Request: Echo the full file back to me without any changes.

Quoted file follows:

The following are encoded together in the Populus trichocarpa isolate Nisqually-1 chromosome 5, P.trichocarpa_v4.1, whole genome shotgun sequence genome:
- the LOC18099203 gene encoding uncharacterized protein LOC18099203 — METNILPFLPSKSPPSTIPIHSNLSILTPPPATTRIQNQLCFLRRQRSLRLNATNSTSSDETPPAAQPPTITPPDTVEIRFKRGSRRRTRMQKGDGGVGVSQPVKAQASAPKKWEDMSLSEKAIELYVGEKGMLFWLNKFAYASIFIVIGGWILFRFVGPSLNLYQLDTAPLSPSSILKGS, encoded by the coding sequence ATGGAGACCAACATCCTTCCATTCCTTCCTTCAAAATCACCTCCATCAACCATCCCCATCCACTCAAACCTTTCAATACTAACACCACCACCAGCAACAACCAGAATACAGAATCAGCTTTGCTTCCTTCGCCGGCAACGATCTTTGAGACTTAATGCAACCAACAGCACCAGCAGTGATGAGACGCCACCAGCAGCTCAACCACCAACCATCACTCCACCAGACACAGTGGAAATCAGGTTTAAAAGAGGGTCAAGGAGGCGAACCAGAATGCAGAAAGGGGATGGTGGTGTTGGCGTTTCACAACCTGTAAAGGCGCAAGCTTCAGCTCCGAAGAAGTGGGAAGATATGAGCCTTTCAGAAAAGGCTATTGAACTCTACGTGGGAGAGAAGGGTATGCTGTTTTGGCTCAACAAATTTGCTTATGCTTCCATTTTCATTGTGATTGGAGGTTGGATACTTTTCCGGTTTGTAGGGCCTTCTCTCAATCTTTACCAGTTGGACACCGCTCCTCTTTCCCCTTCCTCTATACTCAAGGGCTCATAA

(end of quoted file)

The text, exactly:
The following are encoded together in the Populus trichocarpa isolate Nisqually-1 chromosome 5, P.trichocarpa_v4.1, whole genome shotgun sequence genome:
- the LOC18099203 gene encoding uncharacterized protein LOC18099203 — METNILPFLPSKSPPSTIPIHSNLSILTPPPATTRIQNQLCFLRRQRSLRLNATNSTSSDETPPAAQPPTITPPDTVEIRFKRGSRRRTRMQKGDGGVGVSQPVKAQASAPKKWEDMSLSEKAIELYVGEKGMLFWLNKFAYASIFIVIGGWILFRFVGPSLNLYQLDTAPLSPSSILKGS, encoded by the coding sequence ATGGAGACCAACATCCTTCCATTCCTTCCTTCAAAATCACCTCCATCAACCATCCCCATCCACTCAAACCTTTCAATACTAACACCACCACCAGCAACAACCAGAATACAGAATCAGCTTTGCTTCCTTCGCCGGCAACGATCTTTGAGACTTAATGCAACCAACAGCACCAGCAGTGATGAGACGCCACCAGCAGCTCAACCACCAACCATCACTCCACCAGACACAGTGGAAATCAGGTTTAAAAGAGGGTCAAGGAGGCGAACCAGAATGCAGAAAGGGGATGGTGGTGTTGGCGTTTCACAACCTGTAAAGGCGCAAGCTTCAGCTCCGAAGAAGTGGGAAGATATGAGCCTTTCAGAAAAGGCTATTGAACTCTACGTGGGAGAGAAGGGTATGCTGTTTTGGCTCAACAAATTTGCTTATGCTTCCATTTTCATTGTGATTGGAGGTTGGATACTTTTCCGGTTTGTAGGGCCTTCTCTCAATCTTTACCAGTTGGACACCGCTCCTCTTTCCCCTTCCTCTATACTCAAGGGCTCATAA